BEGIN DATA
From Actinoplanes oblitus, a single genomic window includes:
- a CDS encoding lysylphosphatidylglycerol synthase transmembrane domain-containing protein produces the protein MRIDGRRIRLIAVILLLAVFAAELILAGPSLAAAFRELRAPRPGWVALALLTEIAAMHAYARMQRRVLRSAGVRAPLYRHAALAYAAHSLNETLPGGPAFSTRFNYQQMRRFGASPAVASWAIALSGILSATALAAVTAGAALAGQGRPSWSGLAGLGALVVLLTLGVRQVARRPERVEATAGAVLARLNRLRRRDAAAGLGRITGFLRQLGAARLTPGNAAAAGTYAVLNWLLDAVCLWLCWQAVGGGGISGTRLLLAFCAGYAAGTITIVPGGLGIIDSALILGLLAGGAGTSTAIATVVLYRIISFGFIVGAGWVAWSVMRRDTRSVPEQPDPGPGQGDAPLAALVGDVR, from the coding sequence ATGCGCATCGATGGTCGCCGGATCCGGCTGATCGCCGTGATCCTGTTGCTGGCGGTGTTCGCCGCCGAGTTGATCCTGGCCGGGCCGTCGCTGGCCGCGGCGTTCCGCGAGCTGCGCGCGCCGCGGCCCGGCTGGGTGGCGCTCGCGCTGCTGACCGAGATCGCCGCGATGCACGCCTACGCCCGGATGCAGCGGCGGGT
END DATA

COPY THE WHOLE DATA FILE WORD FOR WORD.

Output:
From Actinoplanes oblitus, a single genomic window includes:
- a CDS encoding lysylphosphatidylglycerol synthase transmembrane domain-containing protein produces the protein MRIDGRRIRLIAVILLLAVFAAELILAGPSLAAAFRELRAPRPGWVALALLTEIAAMHAYARMQRRVLRSAGVRAPLYRHAALAYAAHSLNETLPGGPAFSTRFNYQQMRRFGASPAVASWAIALSGILSATALAAVTAGAALAGQGRPSWSGLAGLGALVVLLTLGVRQVARRPERVEATAGAVLARLNRLRRRDAAAGLGRITGFLRQLGAARLTPGNAAAAGTYAVLNWLLDAVCLWLCWQAVGGGGISGTRLLLAFCAGYAAGTITIVPGGLGIIDSALILGLLAGGAGTSTAIATVVLYRIISFGFIVGAGWVAWSVMRRDTRSVPEQPDPGPGQGDAPLAALVGDVR, from the coding sequence ATGCGCATCGATGGTCGCCGGATCCGGCTGATCGCCGTGATCCTGTTGCTGGCGGTGTTCGCCGCCGAGTTGATCCTGGCCGGGCCGTCGCTGGCCGCGGCGTTCCGCGAGCTGCGCGCGCCGCGGCCCGGCTGGGTGGCGCTCGCGCTGCTGACCGAGATCGCCGCGATGCACGCCTACGCCCGGATGCAGCGGCGGGT